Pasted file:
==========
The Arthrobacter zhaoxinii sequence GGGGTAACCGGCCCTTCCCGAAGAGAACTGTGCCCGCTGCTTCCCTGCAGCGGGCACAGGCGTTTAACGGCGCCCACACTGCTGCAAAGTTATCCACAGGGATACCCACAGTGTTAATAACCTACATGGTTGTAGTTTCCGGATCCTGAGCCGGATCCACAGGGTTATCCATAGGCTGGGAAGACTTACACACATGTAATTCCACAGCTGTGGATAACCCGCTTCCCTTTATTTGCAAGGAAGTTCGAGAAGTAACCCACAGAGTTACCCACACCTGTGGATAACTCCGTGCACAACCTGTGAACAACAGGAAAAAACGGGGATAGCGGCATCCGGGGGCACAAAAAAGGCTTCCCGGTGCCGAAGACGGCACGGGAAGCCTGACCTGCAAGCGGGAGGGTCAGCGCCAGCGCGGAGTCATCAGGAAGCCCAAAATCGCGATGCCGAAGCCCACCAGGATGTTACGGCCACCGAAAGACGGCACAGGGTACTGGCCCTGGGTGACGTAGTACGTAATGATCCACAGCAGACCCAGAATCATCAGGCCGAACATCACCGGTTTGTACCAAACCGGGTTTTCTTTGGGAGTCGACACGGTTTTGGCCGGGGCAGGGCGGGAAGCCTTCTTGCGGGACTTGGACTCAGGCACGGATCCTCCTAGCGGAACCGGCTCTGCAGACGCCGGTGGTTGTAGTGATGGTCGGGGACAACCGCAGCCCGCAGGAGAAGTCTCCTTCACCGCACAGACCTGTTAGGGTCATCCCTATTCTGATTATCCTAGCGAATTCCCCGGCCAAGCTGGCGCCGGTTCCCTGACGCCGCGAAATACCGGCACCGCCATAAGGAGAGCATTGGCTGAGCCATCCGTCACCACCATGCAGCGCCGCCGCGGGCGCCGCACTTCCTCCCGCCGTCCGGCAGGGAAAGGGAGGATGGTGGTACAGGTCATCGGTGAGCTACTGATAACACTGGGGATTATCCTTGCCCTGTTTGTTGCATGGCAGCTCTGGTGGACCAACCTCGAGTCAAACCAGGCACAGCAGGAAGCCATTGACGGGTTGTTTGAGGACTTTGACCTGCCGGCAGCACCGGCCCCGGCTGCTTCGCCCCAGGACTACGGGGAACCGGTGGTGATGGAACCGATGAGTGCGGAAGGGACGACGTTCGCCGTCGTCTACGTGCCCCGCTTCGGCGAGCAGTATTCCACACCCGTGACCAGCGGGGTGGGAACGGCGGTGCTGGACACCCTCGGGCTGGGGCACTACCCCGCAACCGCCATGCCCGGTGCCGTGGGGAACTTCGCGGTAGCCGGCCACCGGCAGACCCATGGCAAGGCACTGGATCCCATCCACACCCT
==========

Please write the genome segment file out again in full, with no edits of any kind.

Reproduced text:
The Arthrobacter zhaoxinii sequence GGGGTAACCGGCCCTTCCCGAAGAGAACTGTGCCCGCTGCTTCCCTGCAGCGGGCACAGGCGTTTAACGGCGCCCACACTGCTGCAAAGTTATCCACAGGGATACCCACAGTGTTAATAACCTACATGGTTGTAGTTTCCGGATCCTGAGCCGGATCCACAGGGTTATCCATAGGCTGGGAAGACTTACACACATGTAATTCCACAGCTGTGGATAACCCGCTTCCCTTTATTTGCAAGGAAGTTCGAGAAGTAACCCACAGAGTTACCCACACCTGTGGATAACTCCGTGCACAACCTGTGAACAACAGGAAAAAACGGGGATAGCGGCATCCGGGGGCACAAAAAAGGCTTCCCGGTGCCGAAGACGGCACGGGAAGCCTGACCTGCAAGCGGGAGGGTCAGCGCCAGCGCGGAGTCATCAGGAAGCCCAAAATCGCGATGCCGAAGCCCACCAGGATGTTACGGCCACCGAAAGACGGCACAGGGTACTGGCCCTGGGTGACGTAGTACGTAATGATCCACAGCAGACCCAGAATCATCAGGCCGAACATCACCGGTTTGTACCAAACCGGGTTTTCTTTGGGAGTCGACACGGTTTTGGCCGGGGCAGGGCGGGAAGCCTTCTTGCGGGACTTGGACTCAGGCACGGATCCTCCTAGCGGAACCGGCTCTGCAGACGCCGGTGGTTGTAGTGATGGTCGGGGACAACCGCAGCCCGCAGGAGAAGTCTCCTTCACCGCACAGACCTGTTAGGGTCATCCCTATTCTGATTATCCTAGCGAATTCCCCGGCCAAGCTGGCGCCGGTTCCCTGACGCCGCGAAATACCGGCACCGCCATAAGGAGAGCATTGGCTGAGCCATCCGTCACCACCATGCAGCGCCGCCGCGGGCGCCGCACTTCCTCCCGCCGTCCGGCAGGGAAAGGGAGGATGGTGGTACAGGTCATCGGTGAGCTACTGATAACACTGGGGATTATCCTTGCCCTGTTTGTTGCATGGCAGCTCTGGTGGACCAACCTCGAGTCAAACCAGGCACAGCAGGAAGCCATTGACGGGTTGTTTGAGGACTTTGACCTGCCGGCAGCACCGGCCCCGGCTGCTTCGCCCCAGGACTACGGGGAACCGGTGGTGATGGAACCGATGAGTGCGGAAGGGACGACGTTCGCCGTCGTCTACGTGCCCCGCTTCGGCGAGCAGTATTCCACACCCGTGACCAGCGGGGTGGGAACGGCGGTGCTGGACACCCTCGGGCTGGGGCACTACCCCGCAACCGCCATGCCCGGTGCCGTGGGGAACTTCGCGGTAGCCGGCCACCGGCAGACCCATGGCAAGGCACTGGATCCCATCCACACCCT